Commercial floor drains serve many different purposes. It might not occur to you how they could benefit your liquid chemical production company, so a few examples might help you envision this better. The following examples are three of the most common uses of commercial floor drains.
Slaughtering animals for meat means that a lot of blood, urine, feces and bile has to go somewhere. In the process of cutting up animals, all of this mess, as well as the rinsing and disinfecting agents used, land on the floor and head down to the floor drains. Below the floor drains are tanks to catch the "leavings" as well as the other fluids and chemical agents. The solids are separated from the liquids, and the liquids are sent onward to a water sanitation plant. The solids are processed via an animal waste recycling company. Without these floor drains, there would be quite an awful mess, several more work-related accidents from slipping and falling on "leavings," and a stench so foul it would not be healthy for anyone in the plant.
Commercial Car Washes
Commercial car washes use monumental amounts of water and cleaners. Because cars cannot be submerged in a tub for cleaning, everything drips to the concrete below. Car washes are designed to have banked drive-through areas so that all the soap, cleansers, water, and splatters head straight into a floor drain. By comparison, your liquid chemical company is not that different, since all of the spilled chemicals would wash down the drain and collect in a holding tank.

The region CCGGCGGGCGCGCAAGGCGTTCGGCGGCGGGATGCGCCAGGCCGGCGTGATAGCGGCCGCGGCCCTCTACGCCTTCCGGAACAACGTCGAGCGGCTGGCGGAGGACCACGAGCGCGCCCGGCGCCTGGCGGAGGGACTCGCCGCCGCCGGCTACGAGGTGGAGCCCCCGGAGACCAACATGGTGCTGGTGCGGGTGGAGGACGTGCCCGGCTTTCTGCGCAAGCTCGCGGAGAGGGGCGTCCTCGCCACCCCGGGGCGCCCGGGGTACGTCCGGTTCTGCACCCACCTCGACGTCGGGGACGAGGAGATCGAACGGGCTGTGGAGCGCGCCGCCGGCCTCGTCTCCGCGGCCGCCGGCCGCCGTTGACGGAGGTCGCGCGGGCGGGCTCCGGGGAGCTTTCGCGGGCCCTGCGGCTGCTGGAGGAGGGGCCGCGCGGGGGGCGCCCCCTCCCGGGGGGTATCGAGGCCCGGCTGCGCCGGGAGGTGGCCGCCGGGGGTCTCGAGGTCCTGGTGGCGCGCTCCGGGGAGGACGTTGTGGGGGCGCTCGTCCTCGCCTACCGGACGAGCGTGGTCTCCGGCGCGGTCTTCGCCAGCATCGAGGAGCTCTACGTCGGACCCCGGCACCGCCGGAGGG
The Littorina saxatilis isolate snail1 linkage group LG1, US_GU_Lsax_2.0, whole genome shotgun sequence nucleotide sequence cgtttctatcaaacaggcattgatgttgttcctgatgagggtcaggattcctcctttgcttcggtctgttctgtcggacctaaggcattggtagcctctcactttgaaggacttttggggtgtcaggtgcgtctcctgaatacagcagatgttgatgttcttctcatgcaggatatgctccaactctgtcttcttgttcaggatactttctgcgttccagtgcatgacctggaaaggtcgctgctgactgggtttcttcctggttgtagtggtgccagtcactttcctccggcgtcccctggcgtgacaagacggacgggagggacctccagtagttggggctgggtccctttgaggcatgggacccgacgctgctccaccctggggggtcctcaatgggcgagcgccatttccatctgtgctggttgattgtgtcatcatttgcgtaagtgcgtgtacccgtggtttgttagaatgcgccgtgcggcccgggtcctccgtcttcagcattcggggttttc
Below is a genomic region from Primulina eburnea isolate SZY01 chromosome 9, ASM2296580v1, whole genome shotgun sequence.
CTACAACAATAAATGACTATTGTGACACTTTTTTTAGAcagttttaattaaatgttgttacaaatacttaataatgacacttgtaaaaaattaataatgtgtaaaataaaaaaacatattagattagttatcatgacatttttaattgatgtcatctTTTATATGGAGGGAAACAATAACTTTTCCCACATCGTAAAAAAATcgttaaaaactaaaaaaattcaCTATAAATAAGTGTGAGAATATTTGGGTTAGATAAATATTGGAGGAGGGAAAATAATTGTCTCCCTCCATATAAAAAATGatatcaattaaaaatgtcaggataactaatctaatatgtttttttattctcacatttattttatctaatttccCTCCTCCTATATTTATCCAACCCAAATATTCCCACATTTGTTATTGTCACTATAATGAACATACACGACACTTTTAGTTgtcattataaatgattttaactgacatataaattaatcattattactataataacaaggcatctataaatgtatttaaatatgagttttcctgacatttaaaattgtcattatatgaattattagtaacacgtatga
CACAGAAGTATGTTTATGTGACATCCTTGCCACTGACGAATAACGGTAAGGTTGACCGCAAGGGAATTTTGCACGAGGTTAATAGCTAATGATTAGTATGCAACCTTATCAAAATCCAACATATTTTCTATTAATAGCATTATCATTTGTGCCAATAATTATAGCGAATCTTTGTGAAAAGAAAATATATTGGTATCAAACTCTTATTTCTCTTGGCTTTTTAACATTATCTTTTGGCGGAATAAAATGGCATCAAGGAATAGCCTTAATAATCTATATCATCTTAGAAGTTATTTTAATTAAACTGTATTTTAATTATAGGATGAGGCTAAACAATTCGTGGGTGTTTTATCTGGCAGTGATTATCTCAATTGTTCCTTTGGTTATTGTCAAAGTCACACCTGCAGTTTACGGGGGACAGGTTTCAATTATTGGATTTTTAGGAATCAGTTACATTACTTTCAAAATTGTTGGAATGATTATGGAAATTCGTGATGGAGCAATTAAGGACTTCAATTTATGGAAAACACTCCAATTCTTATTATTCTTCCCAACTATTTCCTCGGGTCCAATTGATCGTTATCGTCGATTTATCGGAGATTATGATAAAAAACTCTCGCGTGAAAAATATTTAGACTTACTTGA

Auto Body Shops
Auto body shops drain vehicle fluids, fill fluids, and detail cars. All of that vehicle liquid has to go somewhere, which is why auto body shops also have floor drains. Additionally, auto body shops may also have oil changing pits, which are giant holes in the floor where the mechanics can get under a vehicle and drain fluids. Oil may be recycled, or it may be disposed of according to federal and state laws. Other fluids may be flushed down the floor drains.
How Floor Drains Apply to Your Liquid Chemical Company
Producing liquid chemicals is not unlike many of the industries in the examples above. You are creating products that consumers can use. If there is a spill of one or more of those chemicals, they need to be removed from the factory floor to reduce work-related injuries. If they are chemicals that should not be mixed, all the more reason to dilute them with water from above and flush them down the commercial floor drains.